After the Civil War, the southern whites were extremely resentful and bitter. In 1865 the southern states began issuing “black codes,” which were laws made subsequent to the Civil War that had the effect of limiting the civil rights and civil liberties of blacks. This term tends to refer to the legislation passed by southern states to control the labor, migration, and other activities of newly freed slaves. When the slaves were freed, they still had
For my research topic I chose “Black Codes and Jim Crow Laws.” I chose this topic because I have heard about Jim Crow Laws many times through television, books, and history classes but never in depth. I wanted to know more about the topic, along with black codes, which I have never heard about and didn’t know existed. Choosing this topic allowed me to gain more knowledge on both of these topics. Before this paper, my knowledge of Jim Crows laws was that they were laws that White Southerners were using to keep former slaves as insubordinates to them. I learned that this is the basic idea and purpose of the Jim Crow laws, but they were also used to prevent complaints and issues, with the separate but equal laws, that said that black were to receive equal, but separate public facilities and buildings. What I wanted to know is how black codes differed from Jim Crow laws. To answer this question I found out the history behind them, the differences and the similarities, and in that, was able to grow as a researcher.
In 1865, the American government successfully passed the thirteenth amendment: ending the institution of slavery in America. “Neither slavery nor involuntary servitude, except as a punishment for crime whereof the party shall have been duly convicted, shall exist within the United States, or any place subject to their jurisdiction.” The thirteenth amendment opened up economic opportunity for African Americans as slaves were no longer owned by someone else. However, not long after the thirteenth amendment was passed, former slaveholders and southerners created the black codes. Black Codes were a set of laws intended to restrict African American freedoms, causing them to go into low wage labor. A black code passed in the state of South Carolina stated, “To do farm work, a black in South Carolina had to have a written contract, attested to by white witnesses; failure to obtain one before commencing to work was a misdemeanor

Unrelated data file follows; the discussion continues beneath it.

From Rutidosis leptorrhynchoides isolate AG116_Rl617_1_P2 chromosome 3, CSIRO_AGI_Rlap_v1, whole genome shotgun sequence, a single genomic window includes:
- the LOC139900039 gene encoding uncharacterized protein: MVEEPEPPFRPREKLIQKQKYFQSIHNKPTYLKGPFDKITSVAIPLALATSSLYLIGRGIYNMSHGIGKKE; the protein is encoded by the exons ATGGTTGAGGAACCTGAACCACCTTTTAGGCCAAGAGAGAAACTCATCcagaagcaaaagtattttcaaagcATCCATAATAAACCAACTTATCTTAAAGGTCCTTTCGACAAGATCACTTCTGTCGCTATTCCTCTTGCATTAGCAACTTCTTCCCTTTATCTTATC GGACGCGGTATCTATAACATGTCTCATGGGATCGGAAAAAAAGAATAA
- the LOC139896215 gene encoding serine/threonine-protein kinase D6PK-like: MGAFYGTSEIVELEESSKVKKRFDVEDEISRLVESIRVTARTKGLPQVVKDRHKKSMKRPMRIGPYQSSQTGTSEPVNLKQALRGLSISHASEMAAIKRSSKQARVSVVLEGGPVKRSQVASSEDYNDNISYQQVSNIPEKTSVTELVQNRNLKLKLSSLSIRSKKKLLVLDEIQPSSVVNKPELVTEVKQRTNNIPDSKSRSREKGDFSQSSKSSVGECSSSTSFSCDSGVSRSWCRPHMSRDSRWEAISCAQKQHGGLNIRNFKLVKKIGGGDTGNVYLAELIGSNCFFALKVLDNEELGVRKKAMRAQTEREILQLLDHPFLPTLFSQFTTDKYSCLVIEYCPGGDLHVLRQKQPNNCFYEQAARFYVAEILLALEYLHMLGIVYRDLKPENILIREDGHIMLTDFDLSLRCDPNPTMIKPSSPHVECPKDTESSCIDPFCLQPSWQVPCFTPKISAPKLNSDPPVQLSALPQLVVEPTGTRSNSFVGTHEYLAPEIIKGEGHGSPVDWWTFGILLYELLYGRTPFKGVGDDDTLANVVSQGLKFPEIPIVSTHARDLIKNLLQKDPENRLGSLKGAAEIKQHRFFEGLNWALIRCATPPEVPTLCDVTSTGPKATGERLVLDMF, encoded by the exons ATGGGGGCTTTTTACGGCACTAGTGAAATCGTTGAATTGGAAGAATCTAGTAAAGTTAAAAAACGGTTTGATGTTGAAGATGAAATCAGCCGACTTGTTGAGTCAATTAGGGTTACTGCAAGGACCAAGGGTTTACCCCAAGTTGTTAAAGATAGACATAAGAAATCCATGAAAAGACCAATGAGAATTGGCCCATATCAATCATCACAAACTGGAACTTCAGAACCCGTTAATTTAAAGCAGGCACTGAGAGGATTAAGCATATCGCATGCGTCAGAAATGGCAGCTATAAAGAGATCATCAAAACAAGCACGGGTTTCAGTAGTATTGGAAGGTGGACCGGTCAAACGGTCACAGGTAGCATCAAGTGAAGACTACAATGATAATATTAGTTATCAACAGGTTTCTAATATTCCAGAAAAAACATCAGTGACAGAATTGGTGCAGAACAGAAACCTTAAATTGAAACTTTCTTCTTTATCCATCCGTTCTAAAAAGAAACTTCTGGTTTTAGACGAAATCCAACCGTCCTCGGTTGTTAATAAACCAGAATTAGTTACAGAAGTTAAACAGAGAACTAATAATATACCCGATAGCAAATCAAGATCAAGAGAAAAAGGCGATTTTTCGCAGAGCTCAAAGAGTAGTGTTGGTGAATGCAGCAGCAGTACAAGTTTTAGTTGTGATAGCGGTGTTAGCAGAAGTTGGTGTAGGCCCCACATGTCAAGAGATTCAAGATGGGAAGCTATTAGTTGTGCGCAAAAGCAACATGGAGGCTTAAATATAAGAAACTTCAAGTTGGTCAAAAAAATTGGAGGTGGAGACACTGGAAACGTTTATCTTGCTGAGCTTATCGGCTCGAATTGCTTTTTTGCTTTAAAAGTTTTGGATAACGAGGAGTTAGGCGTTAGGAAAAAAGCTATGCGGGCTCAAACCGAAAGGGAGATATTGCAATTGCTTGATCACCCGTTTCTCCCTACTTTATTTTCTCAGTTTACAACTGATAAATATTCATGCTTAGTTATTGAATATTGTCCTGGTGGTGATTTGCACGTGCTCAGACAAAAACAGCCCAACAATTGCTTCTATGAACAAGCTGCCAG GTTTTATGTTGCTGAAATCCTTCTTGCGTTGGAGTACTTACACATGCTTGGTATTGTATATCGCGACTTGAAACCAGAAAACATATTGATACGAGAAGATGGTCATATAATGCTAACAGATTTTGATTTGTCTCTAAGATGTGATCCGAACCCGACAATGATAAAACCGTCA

When the Civil War ended and slaves were free, Black Codes were established by states. Black Codes were specifically made to limit the freedom of African Americans and forced them to work in poor conditions with low wages. As explained by